In Stream of Consciousness, Barry Dainton defines a kind of introspection he calls “passive introspection”, in which you “register something of the character of the contents of your peripheral experience without focusing your attention onto your peripheral experience itself”. Peripheral experience, as used by Dainton, refers to experiences that are not the centre of one’s attention but that one nevertheless is aware of. For example, hunched over my laptop and sitting on my bed, I am attending to the movements on the computer screen, but I’m peripherally aware of the pressure the bed is asserting on my butt. Dainton wants to go beyond identifying the possibility of inattentive awareness, as he calls it. Passive introspection is sort of in between inattentive awareness and active introspection: “In passive introspection we focus our attention away from the content we wish to describe or take not of; in this manner, we can (in a manner of speaking) attend to what we are not paying attention to.”
Dainton, though, recognises a “whiff of paradox” in attending to something one is not paying attention to. But he thinks that it isn’t really paradoxical, because we can do it by directing “secondary attention” to the objects of passive introspection. Primary attention is what is directed towards our main object of attention. For example, I am certainly directing primary attention to my laptop screen right now. But, Dainton says, if he were to ask me what was the colour of the walls in my peripheral vision, I’d be able to answer him without “significantly lessening the degree of attention” I’m paying to my laptop screen. This ability to direct some attention to my peripheral surroundings indicates the existence of secondary attention.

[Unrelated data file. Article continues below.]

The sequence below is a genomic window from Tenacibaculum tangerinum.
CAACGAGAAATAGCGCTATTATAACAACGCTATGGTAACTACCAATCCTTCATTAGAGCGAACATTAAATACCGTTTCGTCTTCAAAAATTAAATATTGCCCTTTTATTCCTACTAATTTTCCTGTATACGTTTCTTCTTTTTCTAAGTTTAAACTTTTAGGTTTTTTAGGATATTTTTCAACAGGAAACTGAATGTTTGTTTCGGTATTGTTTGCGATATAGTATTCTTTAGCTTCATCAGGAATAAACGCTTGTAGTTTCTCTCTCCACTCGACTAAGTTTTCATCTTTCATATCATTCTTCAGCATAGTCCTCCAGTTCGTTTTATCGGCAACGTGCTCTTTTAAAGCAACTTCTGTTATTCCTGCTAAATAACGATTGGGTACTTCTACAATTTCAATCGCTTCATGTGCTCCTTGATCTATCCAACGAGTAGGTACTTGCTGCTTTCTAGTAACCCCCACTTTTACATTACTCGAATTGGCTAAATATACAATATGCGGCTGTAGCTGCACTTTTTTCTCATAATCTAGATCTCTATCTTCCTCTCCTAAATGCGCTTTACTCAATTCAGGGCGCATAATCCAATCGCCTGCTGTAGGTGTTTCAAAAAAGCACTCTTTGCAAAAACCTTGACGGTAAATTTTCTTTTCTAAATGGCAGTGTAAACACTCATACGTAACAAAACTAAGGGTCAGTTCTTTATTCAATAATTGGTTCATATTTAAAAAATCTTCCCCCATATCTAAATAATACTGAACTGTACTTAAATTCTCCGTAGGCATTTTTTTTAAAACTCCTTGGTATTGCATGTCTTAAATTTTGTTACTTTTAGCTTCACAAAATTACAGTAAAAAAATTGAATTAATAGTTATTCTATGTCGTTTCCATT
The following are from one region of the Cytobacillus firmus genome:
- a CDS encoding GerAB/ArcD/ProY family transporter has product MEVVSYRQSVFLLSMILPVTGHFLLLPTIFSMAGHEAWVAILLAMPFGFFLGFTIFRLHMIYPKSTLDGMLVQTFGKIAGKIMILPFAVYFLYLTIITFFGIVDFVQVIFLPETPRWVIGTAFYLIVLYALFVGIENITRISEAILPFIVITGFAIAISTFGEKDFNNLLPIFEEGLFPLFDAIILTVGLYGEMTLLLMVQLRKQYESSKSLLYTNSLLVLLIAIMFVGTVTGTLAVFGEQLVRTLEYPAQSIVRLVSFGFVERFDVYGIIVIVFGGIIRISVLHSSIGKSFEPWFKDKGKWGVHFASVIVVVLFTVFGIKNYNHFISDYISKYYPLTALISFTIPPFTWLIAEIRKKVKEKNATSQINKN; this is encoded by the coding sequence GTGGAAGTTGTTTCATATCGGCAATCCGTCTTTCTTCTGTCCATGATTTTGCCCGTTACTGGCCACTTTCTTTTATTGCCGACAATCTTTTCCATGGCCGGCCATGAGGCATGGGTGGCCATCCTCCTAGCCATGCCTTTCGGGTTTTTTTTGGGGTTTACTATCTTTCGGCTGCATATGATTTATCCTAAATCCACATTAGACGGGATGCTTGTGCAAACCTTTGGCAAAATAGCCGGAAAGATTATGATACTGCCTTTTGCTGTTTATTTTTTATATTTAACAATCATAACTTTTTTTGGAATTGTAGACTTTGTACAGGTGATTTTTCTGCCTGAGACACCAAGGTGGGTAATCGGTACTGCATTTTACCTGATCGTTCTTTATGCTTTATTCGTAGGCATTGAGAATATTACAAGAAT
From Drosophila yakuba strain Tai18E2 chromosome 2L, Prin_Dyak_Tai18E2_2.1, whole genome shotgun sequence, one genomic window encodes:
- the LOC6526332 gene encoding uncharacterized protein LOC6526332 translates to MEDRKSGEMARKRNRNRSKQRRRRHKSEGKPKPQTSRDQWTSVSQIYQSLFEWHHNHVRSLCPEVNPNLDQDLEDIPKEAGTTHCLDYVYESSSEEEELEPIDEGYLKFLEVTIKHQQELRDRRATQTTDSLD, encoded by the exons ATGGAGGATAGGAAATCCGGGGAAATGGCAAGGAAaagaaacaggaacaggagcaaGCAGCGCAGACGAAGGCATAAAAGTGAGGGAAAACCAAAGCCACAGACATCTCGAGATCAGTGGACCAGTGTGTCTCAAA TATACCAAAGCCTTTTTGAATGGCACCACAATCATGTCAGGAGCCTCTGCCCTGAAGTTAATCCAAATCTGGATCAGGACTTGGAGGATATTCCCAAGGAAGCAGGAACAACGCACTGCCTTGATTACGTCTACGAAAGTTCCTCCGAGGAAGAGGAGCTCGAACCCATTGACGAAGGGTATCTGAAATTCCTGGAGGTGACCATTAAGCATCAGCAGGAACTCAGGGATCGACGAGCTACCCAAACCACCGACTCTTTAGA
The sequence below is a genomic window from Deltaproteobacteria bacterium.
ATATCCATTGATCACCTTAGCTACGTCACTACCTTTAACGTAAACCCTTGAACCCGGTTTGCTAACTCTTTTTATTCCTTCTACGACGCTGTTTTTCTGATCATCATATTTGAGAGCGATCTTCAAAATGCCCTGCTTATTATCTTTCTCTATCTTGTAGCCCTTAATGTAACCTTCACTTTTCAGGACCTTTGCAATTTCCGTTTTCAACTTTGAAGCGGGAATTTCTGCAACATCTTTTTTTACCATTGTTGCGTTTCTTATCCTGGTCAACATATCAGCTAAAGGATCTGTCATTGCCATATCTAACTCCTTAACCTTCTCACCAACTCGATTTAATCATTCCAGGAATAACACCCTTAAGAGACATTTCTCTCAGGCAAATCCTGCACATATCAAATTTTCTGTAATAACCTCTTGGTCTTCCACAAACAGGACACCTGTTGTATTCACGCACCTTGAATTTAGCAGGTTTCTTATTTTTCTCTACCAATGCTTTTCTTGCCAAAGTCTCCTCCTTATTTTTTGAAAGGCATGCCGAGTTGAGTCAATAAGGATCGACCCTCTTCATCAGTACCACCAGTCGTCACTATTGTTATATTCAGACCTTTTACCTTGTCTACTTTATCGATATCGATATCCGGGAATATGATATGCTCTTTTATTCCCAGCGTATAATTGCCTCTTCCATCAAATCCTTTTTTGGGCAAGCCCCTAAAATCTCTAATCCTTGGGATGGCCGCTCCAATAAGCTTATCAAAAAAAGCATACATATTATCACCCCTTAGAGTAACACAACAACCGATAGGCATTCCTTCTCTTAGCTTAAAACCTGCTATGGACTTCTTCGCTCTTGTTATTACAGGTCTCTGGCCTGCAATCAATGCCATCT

The thing is, if I try Dainton’s experiment with asking myself some small fact about my surroundings while looking at the screen, I can’t do it without taking my attention off the screen. Maybe this indicates some deficiency on my part — I’ve noticed that relative to other people, I am awful at multi-tasking. I’m one of those people who can’t work when music that I really like is playing — either I listen to the music and do nothing else, or I mentally block out the music and do my work. When I ask myself what is the colour of the surrounding walls, I find myself taking my attention completely (or almost — most of it anyway) off the screen, applying it to the walls (and to my inner question-asking voice), and then quickly returning to the screen after I obtain an answer. To be sure, it’s a very quick flitting of attention, but a flitting it is nonetheless. So I’m not convinced that passive introspection is a commonplace feature of human consciousness.